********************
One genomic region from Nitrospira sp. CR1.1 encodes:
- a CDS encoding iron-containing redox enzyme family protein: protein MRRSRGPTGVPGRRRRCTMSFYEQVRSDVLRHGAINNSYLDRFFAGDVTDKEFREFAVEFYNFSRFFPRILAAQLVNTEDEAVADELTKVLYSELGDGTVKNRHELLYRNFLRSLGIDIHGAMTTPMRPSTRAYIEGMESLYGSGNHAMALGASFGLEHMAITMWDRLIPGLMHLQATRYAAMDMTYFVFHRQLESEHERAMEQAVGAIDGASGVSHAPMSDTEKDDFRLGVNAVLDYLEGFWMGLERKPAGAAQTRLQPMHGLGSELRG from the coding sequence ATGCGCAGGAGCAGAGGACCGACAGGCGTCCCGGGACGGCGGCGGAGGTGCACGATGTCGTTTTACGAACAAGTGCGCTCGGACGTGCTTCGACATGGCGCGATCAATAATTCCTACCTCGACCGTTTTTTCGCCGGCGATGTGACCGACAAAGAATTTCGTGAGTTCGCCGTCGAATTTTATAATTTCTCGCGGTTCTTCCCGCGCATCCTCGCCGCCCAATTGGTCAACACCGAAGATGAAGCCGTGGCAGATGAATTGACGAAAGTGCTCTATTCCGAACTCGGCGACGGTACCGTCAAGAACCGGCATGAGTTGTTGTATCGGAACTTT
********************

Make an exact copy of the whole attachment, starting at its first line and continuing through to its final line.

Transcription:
One genomic region from Nitrospira sp. CR1.1 encodes:
- a CDS encoding iron-containing redox enzyme family protein: protein MRRSRGPTGVPGRRRRCTMSFYEQVRSDVLRHGAINNSYLDRFFAGDVTDKEFREFAVEFYNFSRFFPRILAAQLVNTEDEAVADELTKVLYSELGDGTVKNRHELLYRNFLRSLGIDIHGAMTTPMRPSTRAYIEGMESLYGSGNHAMALGASFGLEHMAITMWDRLIPGLMHLQATRYAAMDMTYFVFHRQLESEHERAMEQAVGAIDGASGVSHAPMSDTEKDDFRLGVNAVLDYLEGFWMGLERKPAGAAQTRLQPMHGLGSELRG from the coding sequence ATGCGCAGGAGCAGAGGACCGACAGGCGTCCCGGGACGGCGGCGGAGGTGCACGATGTCGTTTTACGAACAAGTGCGCTCGGACGTGCTTCGACATGGCGCGATCAATAATTCCTACCTCGACCGTTTTTTCGCCGGCGATGTGACCGACAAAGAATTTCGTGAGTTCGCCGTCGAATTTTATAATTTCTCGCGGTTCTTCCCGCGCATCCTCGCCGCCCAATTGGTCAACACCGAAGATGAAGCCGTGGCAGATGAATTGACGAAAGTGCTCTATTCCGAACTCGGCGACGGTACCGTCAAGAACCGGCATGAGTTGTTGTATCGGAACTTT